Reviewed: July 16, 2007
Released: June 19, 2007
Brothers in Arms DS is the latest offering from Ubisoft’s handheld division, Gameloft; the company that brings you all those cell phone games, only this time they’ve struck solid gold with a vibrant WWII game that is not only very representative of the console and PC titles, but fun and challenging to play as well. Frankly, I had no idea the DS was capable of pulling off half of what I saw in this game, and at times it seems the designers actually exceeded the technical specs of Nintendo’s handheld.
For veterans of the previous Brothers in Arms game, you will all likely remember the brilliant mix of action and strategy, combined with historically relevant battles exhaustively researched down to the last detail. You can expect that same level of intensity and authenticity with the DS version as you take part in 16 missions spanning three major campaigns from North Africa to Normandy.
I seriously had my doubts when I powered on Brothers in Arms DS. The PSP had its own fair share of problems trying to bring this franchise to the handhelds, so I couldn’t imagine the DS doing any better. Boy was I wrong. The game has definitely been tweaked for the DS making the most of the touch screen for everything from switching weapons to aiming and determining the distance when throwing a grenade.
The entire touchscreen is used allowing for maximum motion and ultimate precision when it comes to aiming or tracking your stylus along the vertical meter to arc a grenade into an enemy bunker. The weapon inventory is kept at the top of the screen allowing you to switch guns when needed and not by accident.
Most importantly, they configured the rest of the buttons in such a way that you can actually use the stylus rather than the thumb strap nub. I was amazed at the level of control and precision I had moving and aiming. Commands and movements that could have been problem areas – like taking cover – are all handled automatically. Just move up to any wall or object and your soldier will snap to cover allowing a new set of tactical movements.
Brothers in Arms DS mixes up the combat with all sorts of scripted sequences like manning the turret of an NPC-driven jeep or climbing inside a tank and blasting away with the big guns. These are some of the most exciting moments in the game.
AI is a bit lacking for both your comrades and the enemy, but is more easily detected on the enemies, especially if you deviate from the anticipated path of the designers. Then again, there is something to be said for a solid flanking strategy, but it seemed all too easy to sneak around and catch an enemy machine gun nest from the side and they wouldn’t even take notice as I started picking them apart one by one.
The 16 missions cover surprisingly large and diverse levels ranging from grassy fields to sandy deserts and snowy mountains. And while there is a small illusion of open-ended gameplay it won’t take long to realize you are being led by the hand to each waypoint and fighting all the enemies cleverly scripted to appear between points A, B, and C. Still, for a DS game that is admittedly a port from a cell phone game, Brothers in Arms is most impressive.
The screenshots don’t like. Brothers in Arms DS is one of the better looking DS games I’ve played this year, both in detail and sheer artistry. Subtle touches like making the touch screen blend with the environments in the top view, and colorful icons for grenades and weapons are just a few brilliant touches.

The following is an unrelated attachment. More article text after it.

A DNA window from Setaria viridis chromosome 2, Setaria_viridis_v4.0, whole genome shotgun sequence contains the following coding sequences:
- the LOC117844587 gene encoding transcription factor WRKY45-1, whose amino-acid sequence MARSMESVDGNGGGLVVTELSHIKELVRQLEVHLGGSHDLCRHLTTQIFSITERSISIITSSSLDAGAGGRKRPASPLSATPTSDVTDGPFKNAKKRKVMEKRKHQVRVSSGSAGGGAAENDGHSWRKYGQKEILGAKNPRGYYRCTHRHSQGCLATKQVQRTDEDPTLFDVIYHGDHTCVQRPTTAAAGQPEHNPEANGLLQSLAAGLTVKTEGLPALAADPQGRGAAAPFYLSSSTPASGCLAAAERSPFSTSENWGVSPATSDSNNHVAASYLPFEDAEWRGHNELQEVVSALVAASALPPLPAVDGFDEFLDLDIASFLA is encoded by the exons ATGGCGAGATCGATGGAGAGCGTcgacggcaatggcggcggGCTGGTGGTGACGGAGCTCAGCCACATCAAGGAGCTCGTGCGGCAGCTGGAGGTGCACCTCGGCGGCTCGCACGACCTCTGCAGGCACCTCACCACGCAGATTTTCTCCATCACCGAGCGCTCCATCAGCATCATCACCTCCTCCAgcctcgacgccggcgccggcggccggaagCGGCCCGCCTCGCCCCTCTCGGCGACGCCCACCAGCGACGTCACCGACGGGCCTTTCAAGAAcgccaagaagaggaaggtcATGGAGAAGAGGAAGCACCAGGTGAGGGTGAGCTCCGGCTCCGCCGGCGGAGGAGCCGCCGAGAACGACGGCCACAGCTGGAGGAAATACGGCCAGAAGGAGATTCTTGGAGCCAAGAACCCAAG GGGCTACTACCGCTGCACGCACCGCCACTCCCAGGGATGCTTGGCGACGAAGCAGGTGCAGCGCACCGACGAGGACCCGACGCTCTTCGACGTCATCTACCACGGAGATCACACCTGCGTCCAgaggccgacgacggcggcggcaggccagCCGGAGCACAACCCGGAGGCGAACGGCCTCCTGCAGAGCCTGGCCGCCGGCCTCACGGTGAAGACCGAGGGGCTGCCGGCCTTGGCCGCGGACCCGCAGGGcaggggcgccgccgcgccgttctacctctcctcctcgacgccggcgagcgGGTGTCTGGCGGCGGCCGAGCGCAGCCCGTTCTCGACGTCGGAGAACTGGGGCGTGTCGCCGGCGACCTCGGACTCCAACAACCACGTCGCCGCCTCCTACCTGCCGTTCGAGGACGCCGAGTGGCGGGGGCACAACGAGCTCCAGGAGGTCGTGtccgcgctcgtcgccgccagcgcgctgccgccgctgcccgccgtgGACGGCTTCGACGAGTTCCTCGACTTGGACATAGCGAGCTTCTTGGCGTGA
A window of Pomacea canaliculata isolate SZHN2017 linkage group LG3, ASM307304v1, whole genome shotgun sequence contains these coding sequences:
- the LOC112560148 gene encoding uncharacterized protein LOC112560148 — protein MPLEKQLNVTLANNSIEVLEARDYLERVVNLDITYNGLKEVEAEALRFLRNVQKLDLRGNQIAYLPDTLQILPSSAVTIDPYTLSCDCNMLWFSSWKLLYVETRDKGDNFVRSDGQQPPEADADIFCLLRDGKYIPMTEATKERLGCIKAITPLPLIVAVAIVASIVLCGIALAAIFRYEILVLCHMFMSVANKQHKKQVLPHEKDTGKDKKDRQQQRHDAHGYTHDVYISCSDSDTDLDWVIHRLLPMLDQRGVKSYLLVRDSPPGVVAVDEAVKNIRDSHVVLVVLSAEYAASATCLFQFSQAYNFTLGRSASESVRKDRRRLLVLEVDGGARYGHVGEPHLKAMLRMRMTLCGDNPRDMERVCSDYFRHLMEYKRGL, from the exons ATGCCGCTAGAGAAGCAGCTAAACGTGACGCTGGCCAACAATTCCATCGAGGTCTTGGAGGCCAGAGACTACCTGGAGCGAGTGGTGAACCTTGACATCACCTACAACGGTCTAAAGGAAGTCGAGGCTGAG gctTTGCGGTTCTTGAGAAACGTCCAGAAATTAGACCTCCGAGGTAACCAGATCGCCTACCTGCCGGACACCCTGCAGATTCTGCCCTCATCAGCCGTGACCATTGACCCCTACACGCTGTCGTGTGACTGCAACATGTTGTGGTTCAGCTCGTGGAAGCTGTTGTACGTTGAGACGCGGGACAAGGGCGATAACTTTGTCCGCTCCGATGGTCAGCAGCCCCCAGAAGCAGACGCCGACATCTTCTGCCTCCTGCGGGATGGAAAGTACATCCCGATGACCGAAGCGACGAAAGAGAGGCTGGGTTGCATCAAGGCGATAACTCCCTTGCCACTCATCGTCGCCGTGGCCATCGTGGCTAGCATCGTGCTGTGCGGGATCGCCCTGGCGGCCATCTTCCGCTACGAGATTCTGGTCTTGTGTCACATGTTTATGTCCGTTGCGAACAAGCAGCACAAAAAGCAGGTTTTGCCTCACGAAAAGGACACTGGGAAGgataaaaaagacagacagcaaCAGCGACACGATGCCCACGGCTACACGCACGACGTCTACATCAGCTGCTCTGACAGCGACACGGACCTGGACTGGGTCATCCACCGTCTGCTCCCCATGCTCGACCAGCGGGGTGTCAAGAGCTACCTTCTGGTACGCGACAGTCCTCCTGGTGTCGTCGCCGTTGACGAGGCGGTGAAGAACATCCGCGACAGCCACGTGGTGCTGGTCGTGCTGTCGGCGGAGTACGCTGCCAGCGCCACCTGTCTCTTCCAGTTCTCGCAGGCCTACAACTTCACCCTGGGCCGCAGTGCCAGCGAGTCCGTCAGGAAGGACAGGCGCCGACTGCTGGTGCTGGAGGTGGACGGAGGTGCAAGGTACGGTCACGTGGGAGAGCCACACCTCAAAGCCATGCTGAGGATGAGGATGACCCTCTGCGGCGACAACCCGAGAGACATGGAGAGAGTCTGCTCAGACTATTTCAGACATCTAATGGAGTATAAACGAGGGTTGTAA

The action unfolds in the top view with a third-person camera that is perfect for showing off the stunning graphics while creating a tactical feel to the gameplay. Then combine that with nicely detailed characters, easily identifiable enemies, icons showing where to go, and beautiful scenery with painted backgrounds fleshed out with solid 3D architecture and boasting some of the best textures the DS has seen to date. The framerate does take the occasional hit, especially in the driving levels where things are moving along much more quickly than on foot, but the gameplay never suffered.
There is a fantastic soundtrack full or patriotic and military themes that gets your adrenaline pumping in the menus and mission briefings, but once you hit the battlefield the sound thins down to gunfire and explosions. These sounds are excellent with each weapon creating a unique and realistic sound and the explosions are powerful, especially if you are using some good headphones or piping your audio out to a larger sound system.
Most gamers will storm their way through the 16 campaign missions in 5-8 hours. Even by DS standards Brothers in Arms DS is a short game, made even shorter by the fact that the game is just so darn good you don’t want it to end. There is a Veteran mode you can tackle if you want to ramp up the difficulty but it’s the same missions, just harder AI and a stricter damage model.
There is support for up to four players using Wi-Fi local play, but each player must have their own copy of the game. It would have been fun to have some limited single-card play or at least a demo I could use to tempt other DS owners into getting their own copy.
If you want to talk somebody into buying a DS then this is the game you’ll want to show them. Brothers in Arms DS pushes all the boundaries of technology while delivering a solid action war game whose only fault is that it is over all too quickly. War might be hell, but Brothers in Arms on the DS is a heavenly experience and one that no action gamer should miss out on.